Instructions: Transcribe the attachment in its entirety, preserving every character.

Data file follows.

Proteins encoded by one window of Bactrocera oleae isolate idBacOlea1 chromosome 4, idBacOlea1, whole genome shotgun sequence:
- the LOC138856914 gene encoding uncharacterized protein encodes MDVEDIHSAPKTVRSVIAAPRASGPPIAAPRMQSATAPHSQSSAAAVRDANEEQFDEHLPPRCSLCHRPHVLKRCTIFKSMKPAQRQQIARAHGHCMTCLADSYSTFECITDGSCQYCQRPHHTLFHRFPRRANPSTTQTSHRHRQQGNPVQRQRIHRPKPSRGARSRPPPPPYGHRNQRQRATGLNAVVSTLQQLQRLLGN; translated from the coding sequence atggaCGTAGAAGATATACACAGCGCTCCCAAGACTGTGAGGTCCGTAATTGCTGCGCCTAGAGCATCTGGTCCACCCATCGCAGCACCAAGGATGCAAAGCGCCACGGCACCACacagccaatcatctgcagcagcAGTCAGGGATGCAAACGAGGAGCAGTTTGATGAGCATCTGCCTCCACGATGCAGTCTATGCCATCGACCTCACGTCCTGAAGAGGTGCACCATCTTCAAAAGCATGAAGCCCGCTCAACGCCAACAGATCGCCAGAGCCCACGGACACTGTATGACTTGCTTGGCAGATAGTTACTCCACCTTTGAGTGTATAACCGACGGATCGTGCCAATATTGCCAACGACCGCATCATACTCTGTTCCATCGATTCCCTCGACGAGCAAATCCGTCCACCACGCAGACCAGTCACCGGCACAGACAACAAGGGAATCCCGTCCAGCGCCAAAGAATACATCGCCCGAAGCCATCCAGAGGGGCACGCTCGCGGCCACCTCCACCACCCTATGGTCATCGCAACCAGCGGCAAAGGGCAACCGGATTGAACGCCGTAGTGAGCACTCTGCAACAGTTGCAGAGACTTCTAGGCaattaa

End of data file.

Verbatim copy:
Proteins encoded by one window of Bactrocera oleae isolate idBacOlea1 chromosome 4, idBacOlea1, whole genome shotgun sequence:
- the LOC138856914 gene encoding uncharacterized protein encodes MDVEDIHSAPKTVRSVIAAPRASGPPIAAPRMQSATAPHSQSSAAAVRDANEEQFDEHLPPRCSLCHRPHVLKRCTIFKSMKPAQRQQIARAHGHCMTCLADSYSTFECITDGSCQYCQRPHHTLFHRFPRRANPSTTQTSHRHRQQGNPVQRQRIHRPKPSRGARSRPPPPPYGHRNQRQRATGLNAVVSTLQQLQRLLGN; translated from the coding sequence atggaCGTAGAAGATATACACAGCGCTCCCAAGACTGTGAGGTCCGTAATTGCTGCGCCTAGAGCATCTGGTCCACCCATCGCAGCACCAAGGATGCAAAGCGCCACGGCACCACacagccaatcatctgcagcagcAGTCAGGGATGCAAACGAGGAGCAGTTTGATGAGCATCTGCCTCCACGATGCAGTCTATGCCATCGACCTCACGTCCTGAAGAGGTGCACCATCTTCAAAAGCATGAAGCCCGCTCAACGCCAACAGATCGCCAGAGCCCACGGACACTGTATGACTTGCTTGGCAGATAGTTACTCCACCTTTGAGTGTATAACCGACGGATCGTGCCAATATTGCCAACGACCGCATCATACTCTGTTCCATCGATTCCCTCGACGAGCAAATCCGTCCACCACGCAGACCAGTCACCGGCACAGACAACAAGGGAATCCCGTCCAGCGCCAAAGAATACATCGCCCGAAGCCATCCAGAGGGGCACGCTCGCGGCCACCTCCACCACCCTATGGTCATCGCAACCAGCGGCAAAGGGCAACCGGATTGAACGCCGTAGTGAGCACTCTGCAACAGTTGCAGAGACTTCTAGGCaattaa